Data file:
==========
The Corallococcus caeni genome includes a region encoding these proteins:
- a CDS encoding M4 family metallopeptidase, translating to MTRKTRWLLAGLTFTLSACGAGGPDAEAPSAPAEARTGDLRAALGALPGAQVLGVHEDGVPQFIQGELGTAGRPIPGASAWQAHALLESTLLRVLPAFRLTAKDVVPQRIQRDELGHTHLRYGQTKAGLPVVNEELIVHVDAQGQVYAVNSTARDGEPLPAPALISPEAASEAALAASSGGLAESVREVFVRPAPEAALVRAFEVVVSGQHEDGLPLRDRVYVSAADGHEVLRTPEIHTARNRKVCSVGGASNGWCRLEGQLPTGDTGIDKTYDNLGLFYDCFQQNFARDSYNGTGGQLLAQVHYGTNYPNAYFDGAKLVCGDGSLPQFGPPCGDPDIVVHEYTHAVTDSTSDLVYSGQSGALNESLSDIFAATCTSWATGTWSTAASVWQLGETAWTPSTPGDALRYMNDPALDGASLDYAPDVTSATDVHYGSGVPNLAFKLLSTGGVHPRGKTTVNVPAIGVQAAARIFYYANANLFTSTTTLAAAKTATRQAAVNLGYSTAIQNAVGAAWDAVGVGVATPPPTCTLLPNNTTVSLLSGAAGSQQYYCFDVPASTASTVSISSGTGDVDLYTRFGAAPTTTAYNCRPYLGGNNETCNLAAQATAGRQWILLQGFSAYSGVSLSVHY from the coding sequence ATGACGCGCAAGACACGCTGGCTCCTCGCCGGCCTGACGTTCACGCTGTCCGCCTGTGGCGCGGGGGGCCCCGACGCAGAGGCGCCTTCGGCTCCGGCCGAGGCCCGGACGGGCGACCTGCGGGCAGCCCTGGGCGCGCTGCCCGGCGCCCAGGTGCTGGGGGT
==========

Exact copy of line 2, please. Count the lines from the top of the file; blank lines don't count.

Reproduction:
- a CDS encoding M4 family metallopeptidase, translating to MTRKTRWLLAGLTFTLSACGAGGPDAEAPSAPAEARTGDLRAALGALPGAQVLGVHEDGVPQFIQGELGTAGRPIPGASAWQAHALLESTLLRVLPAFRLTAKDVVPQRIQRDELGHTHLRYGQTKAGLPVVNEELIVHVDAQGQVYAVNSTARDGEPLPAPALISPEAASEAALAASSGGLAESVREVFVRPAPEAALVRAFEVVVSGQHEDGLPLRDRVYVSAADGHEVLRTPEIHTARNRKVCSVGGASNGWCRLEGQLPTGDTGIDKTYDNLGLFYDCFQQNFARDSYNGTGGQLLAQVHYGTNYPNAYFDGAKLVCGDGSLPQFGPPCGDPDIVVHEYTHAVTDSTSDLVYSGQSGALNESLSDIFAATCTSWATGTWSTAASVWQLGETAWTPSTPGDALRYMNDPALDGASLDYAPDVTSATDVHYGSGVPNLAFKLLSTGGVHPRGKTTVNVPAIGVQAAARIFYYANANLFTSTTTLAAAKTATRQAAVNLGYSTAIQNAVGAAWDAVGVGVATPPPTCTLLPNNTTVSLLSGAAGSQQYYCFDVPASTASTVSISSGTGDVDLYTRFGAAPTTTAYNCRPYLGGNNETCNLAAQATAGRQWILLQGFSAYSGVSLSVHY from the coding sequence ATGACGCGCAAGACACGCTGGCTCCTCGCCGGCCTGACGTTCACGCTGTCCGCCTGTGGCGCGGGGGGCCCCGACGCAGAGGCGCCTTCGGCTCCGGCCGAGGCCCGGACGGGCGACCTGCGGGCAGCCCTGGGCGCGCTGCCCGGCGCCCAGGTGCTGGGGGT